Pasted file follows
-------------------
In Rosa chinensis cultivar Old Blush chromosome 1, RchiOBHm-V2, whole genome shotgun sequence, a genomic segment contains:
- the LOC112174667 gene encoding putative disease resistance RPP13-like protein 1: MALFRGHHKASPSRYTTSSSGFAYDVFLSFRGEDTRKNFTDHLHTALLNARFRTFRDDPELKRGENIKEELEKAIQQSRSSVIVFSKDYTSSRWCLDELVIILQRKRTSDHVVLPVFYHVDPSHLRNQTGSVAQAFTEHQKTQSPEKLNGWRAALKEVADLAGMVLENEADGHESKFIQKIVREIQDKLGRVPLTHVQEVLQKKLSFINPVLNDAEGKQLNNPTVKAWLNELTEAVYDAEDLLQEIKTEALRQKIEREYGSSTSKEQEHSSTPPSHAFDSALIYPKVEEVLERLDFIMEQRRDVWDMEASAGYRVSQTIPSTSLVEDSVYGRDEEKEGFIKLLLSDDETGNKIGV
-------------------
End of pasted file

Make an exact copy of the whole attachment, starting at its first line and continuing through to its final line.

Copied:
In Rosa chinensis cultivar Old Blush chromosome 1, RchiOBHm-V2, whole genome shotgun sequence, a genomic segment contains:
- the LOC112174667 gene encoding putative disease resistance RPP13-like protein 1: MALFRGHHKASPSRYTTSSSGFAYDVFLSFRGEDTRKNFTDHLHTALLNARFRTFRDDPELKRGENIKEELEKAIQQSRSSVIVFSKDYTSSRWCLDELVIILQRKRTSDHVVLPVFYHVDPSHLRNQTGSVAQAFTEHQKTQSPEKLNGWRAALKEVADLAGMVLENEADGHESKFIQKIVREIQDKLGRVPLTHVQEVLQKKLSFINPVLNDAEGKQLNNPTVKAWLNELTEAVYDAEDLLQEIKTEALRQKIEREYGSSTSKEQEHSSTPPSHAFDSALIYPKVEEVLERLDFIMEQRRDVWDMEASAGYRVSQTIPSTSLVEDSVYGRDEEKEGFIKLLLSDDETGNKIGV